Trophy Hunting – a way forward

After explaining why I believe current campaigns against trophy hunting are, on balance, ill-advised and badly-timed, I expected a bit of flak. Other conservationists who have voiced similar warnings have been subjected to ignorant and defamatory accusations of bias, but my blog provoked relatively little engagement from those who support a trophy hunting ban. One twitter user asked if I was taking “industry backhanders” before accusing me of presiding over a “human caused mass extinction”, while another blog reader commented: “Purge All Hunters from CONservation Organizations. Wildcru and the entire “conservation” system is corrupted. Funded by hunters. Pure evil.” But otherwise, my freshly prepared tin hat received barely a scratch.

Trophy hunting’s opponents have sometimes been labelled as unsophisticated, but freelance economist Ross Harvey put together a more rational argument in The Ecologist, where he made the case that “ethical, economic and ecological problems with trophy hunting warrant a trophy import ban.” Mr Harvey argues that justifying trophy hunting on consequentialist grounds is inadequate, partly because he believes that the true consequences of a ban are unclear (i.e. we might not actually lose all the habitat currently used for hunting after a ban if some other means might be found to fund its protection), and partly because even if the consequences are as dire as feared, the consequentialist argument opens a Pandora’s box of consequences in turn. For example, if it is acceptable to support trophy hunting to protect endangered species and habitat, is it also okay to support “green militarisation” and the displacement of human communities to further conservation aims? In short, does conservation trump ethics?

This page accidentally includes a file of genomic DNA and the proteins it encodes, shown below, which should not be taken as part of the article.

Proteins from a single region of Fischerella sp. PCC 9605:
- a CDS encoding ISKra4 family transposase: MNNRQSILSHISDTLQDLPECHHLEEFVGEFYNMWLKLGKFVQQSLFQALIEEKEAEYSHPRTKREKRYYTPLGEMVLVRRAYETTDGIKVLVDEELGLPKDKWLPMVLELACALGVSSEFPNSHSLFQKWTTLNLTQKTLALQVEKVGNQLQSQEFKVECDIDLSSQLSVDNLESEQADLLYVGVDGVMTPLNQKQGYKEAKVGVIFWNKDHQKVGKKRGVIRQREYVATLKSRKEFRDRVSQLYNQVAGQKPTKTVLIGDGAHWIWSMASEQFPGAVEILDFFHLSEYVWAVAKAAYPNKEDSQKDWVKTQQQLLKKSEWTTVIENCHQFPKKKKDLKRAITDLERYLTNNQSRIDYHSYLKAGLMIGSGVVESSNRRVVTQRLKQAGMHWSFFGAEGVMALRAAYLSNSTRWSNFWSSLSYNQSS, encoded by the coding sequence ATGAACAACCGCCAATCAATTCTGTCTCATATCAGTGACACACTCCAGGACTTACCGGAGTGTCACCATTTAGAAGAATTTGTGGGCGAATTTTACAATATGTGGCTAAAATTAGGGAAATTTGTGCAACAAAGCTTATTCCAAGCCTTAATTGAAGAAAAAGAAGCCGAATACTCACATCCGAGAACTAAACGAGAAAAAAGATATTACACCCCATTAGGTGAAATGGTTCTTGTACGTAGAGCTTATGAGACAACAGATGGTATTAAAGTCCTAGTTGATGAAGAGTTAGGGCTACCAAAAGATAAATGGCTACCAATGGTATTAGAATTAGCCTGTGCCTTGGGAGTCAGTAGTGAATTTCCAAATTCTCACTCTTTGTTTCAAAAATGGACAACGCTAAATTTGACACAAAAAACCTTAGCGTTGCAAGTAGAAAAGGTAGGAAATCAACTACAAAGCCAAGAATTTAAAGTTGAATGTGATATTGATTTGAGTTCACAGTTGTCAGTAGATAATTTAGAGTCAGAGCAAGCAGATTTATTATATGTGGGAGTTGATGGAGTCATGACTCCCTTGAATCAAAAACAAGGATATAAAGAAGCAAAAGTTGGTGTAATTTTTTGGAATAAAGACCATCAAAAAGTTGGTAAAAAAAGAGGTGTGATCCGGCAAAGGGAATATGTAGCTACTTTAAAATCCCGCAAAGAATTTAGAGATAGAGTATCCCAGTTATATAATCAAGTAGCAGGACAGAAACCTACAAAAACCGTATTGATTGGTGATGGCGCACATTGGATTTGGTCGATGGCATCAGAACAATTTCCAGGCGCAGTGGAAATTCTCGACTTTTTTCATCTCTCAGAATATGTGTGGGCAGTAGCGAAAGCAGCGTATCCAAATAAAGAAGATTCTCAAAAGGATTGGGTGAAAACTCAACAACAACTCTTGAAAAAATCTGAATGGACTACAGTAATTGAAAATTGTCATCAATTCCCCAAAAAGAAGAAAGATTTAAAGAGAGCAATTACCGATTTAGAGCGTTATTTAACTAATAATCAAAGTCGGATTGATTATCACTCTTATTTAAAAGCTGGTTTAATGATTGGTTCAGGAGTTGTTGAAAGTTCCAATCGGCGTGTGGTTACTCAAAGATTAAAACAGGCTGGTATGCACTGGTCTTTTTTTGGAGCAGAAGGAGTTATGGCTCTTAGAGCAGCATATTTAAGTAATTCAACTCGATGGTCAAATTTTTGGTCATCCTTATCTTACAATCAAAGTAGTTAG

Other North American and Australian scientists have argued that: